Wednesday, January 14, 2009

ST depression limited to Inferior leads is reciprocal to high lateral wall and represents STEMI

When there is inferior ST depression, one is tempted to diagnose "inferior ischemia". However (paradoxically and mysteriously) there is no correlation between location of subendocardial ischemia on the ECG and the location of the ischemia in the heart. When there is subendocardial ischemia, the ST depression tends to be diffuse.

So what does "inferior" ST depression represent? It is reciprocal to high ST elevation until proven otherwise.

Here is the EKG of a 50 year old man with epigastric discomfort:


Notice the very subtle ST depression in III and aVF. aVF (circled) has 0.5 mm of ST depression in the context of a 1 mm QRS (ST depression should be considered with proportionality in mind). Lead III also shows ST depression. These should be interpreted as reciprocal to aVL, the opposite lead. As in this case, the reciprocal ST depression is often much more evident than the ST elevation in aVL, which is only 0.5 mm in the context of a 5 mm R-wave. This inferior ST depression is most likely to be due to poor flow in the diagonal or circumflex arteries.

This was interpreted as normal, but it is not normal. This is very subtle and easily missed, but the prepared mind can see it.

The patient was sent home. He suffered a cardiac arrest and was resuscitated, underwent therapeutic hypothermia for coma, and had his occluded circumflex opened with PCI. He had a prolonged but nearly complete recovery and is able to go back to work part time.

Wednesday, January 7, 2009

If there is high suspicion for ischemia, do serial EKGs and pay attention to them!

Case 1)
This is the initial EKG of a 60 yo male with a couple days of stuttering chest pain. He is pain free at the time of the EKG at 2100.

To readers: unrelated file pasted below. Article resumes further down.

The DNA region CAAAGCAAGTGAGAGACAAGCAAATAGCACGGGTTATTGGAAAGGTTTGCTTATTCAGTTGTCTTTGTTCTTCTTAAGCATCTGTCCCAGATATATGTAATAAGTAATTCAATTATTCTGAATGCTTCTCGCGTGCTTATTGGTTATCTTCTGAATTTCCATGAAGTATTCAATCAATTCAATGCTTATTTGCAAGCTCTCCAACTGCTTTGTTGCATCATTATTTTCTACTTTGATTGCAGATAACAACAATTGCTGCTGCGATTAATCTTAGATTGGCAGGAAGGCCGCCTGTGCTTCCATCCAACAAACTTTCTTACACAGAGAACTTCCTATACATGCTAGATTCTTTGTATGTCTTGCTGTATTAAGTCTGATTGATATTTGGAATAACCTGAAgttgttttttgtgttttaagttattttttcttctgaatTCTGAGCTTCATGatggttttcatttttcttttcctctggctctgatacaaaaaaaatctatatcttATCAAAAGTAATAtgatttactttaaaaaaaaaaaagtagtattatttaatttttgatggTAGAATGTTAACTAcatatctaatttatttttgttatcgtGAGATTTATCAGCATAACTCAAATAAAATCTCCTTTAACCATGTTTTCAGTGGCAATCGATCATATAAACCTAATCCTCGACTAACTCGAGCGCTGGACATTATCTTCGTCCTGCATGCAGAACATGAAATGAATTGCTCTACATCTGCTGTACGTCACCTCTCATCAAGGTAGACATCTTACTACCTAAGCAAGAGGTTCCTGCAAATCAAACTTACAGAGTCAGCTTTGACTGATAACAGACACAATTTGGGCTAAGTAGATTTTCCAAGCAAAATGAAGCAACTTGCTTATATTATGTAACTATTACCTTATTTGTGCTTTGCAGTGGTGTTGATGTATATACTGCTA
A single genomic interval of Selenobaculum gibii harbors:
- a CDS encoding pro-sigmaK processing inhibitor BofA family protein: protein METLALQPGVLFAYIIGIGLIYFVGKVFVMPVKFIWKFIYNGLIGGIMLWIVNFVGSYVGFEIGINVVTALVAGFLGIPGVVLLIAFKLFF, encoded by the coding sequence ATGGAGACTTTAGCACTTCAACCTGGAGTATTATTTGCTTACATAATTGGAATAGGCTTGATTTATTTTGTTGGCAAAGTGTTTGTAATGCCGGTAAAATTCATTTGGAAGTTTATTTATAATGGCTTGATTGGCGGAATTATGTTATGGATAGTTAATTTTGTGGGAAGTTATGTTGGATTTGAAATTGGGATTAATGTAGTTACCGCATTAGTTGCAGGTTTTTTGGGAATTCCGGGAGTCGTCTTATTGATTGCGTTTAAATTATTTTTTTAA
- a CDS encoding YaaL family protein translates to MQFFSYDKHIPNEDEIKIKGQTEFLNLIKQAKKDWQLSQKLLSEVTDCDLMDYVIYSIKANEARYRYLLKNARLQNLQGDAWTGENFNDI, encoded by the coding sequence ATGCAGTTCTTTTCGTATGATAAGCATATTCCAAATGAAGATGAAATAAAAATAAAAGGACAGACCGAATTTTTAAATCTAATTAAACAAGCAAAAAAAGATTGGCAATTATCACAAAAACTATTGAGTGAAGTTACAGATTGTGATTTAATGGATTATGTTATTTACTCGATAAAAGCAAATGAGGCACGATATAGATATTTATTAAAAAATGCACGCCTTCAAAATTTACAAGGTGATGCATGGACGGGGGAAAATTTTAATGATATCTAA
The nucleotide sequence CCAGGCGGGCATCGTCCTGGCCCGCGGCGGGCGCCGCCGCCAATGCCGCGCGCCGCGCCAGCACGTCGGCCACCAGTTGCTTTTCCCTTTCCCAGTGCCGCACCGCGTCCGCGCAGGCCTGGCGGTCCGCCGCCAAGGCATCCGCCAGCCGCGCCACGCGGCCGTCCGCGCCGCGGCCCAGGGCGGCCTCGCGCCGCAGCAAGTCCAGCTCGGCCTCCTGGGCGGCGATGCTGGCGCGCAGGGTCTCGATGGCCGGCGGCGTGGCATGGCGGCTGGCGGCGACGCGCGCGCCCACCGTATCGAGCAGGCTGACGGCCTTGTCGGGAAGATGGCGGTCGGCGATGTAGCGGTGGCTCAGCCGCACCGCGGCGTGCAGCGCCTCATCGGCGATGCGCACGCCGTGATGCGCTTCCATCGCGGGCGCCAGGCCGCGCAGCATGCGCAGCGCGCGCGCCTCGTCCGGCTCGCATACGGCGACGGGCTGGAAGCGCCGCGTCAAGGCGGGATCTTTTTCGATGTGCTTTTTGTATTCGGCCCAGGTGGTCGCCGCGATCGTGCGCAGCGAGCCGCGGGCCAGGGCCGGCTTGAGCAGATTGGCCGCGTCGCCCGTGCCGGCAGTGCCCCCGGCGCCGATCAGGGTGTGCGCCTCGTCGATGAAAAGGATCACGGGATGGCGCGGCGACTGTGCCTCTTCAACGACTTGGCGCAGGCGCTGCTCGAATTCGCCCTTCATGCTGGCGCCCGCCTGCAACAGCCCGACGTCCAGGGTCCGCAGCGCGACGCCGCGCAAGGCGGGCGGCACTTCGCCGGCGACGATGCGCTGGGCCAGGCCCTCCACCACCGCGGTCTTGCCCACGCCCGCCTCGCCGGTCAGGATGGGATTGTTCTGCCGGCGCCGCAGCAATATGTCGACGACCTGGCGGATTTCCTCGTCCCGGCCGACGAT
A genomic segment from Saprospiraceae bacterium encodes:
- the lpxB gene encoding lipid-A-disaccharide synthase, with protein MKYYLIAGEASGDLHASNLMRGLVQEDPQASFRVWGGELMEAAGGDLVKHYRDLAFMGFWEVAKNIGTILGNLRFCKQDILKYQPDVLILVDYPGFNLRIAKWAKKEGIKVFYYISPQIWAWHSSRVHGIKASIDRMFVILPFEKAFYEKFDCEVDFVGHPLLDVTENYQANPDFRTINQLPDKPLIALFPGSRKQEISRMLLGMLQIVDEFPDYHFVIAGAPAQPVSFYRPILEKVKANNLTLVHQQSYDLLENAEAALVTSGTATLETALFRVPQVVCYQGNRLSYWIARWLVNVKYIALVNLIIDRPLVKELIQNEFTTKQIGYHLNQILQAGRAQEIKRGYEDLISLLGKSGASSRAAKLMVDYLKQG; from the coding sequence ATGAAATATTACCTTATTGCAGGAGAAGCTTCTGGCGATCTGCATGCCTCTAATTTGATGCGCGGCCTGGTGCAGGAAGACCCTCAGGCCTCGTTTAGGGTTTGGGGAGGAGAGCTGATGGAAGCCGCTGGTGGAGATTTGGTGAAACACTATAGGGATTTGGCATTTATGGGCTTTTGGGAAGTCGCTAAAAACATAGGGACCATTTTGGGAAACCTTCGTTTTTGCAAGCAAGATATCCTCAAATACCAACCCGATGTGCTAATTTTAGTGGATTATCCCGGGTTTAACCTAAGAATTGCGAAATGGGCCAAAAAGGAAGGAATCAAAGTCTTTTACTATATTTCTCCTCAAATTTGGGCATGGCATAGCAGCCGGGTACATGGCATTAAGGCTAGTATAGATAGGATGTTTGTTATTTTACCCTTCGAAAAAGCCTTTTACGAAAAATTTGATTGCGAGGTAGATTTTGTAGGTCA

At 2140, the patient had recurrent pain, and the following EKG was recorded:

If seen alone, this EKG would not look terribly abnormal. But compared to 40 minutes prior, there is ST elevation now where there was none before, and the T-waves are much taller.

This was not appreciated by the treating physician. Even with no change in the EKG, the patient should have at least been admitted for observation. Unfortunately, the patient was discharged and suffered significant loss of the anterior wall.

Case 2)
This is the initial ECG of another 60 yo man with chest pain that is now resolved.

There is left bundle branch block (LBBB) without any ST segment shift that would be suggestive of acute coronary occlusion (of LBBB with STEMI). Such shifts would be 1) concordant (same direction as QRS) ST elevation in inferior or lateral leads 2) concordant ST depression in leads V1-V3 (where the QRS is negative, ST depression would be concordant and this would be posterior STEMI) or 3) excessive ST elevation in leads with a negative QRS; excessive is greater than or equal to 20% of the preceding S-wave. This EKG has some T-waves that are suspicious for NSTEMI: in the presence of an upright QRS, these are positive T-waves in II and V6 and also biphasically positive (terminal portion upright) in I and aVL. T-waves, like the ST segment, should be opposite the QRS in LBBB without ischemia.

The patient was admitted to the CCU and had recurrent chest pain. The following ECG was recorded:
Now there is definite ST elevation, concordant with the QRS, in lead V5. There is also excessively discordant ST elevation in lead V2 (=25% the depth of the preceding S-wave). More importantly, these are all changes from the initial ECG. The patient's cardiologist did not see this change and the anterior wall was lost.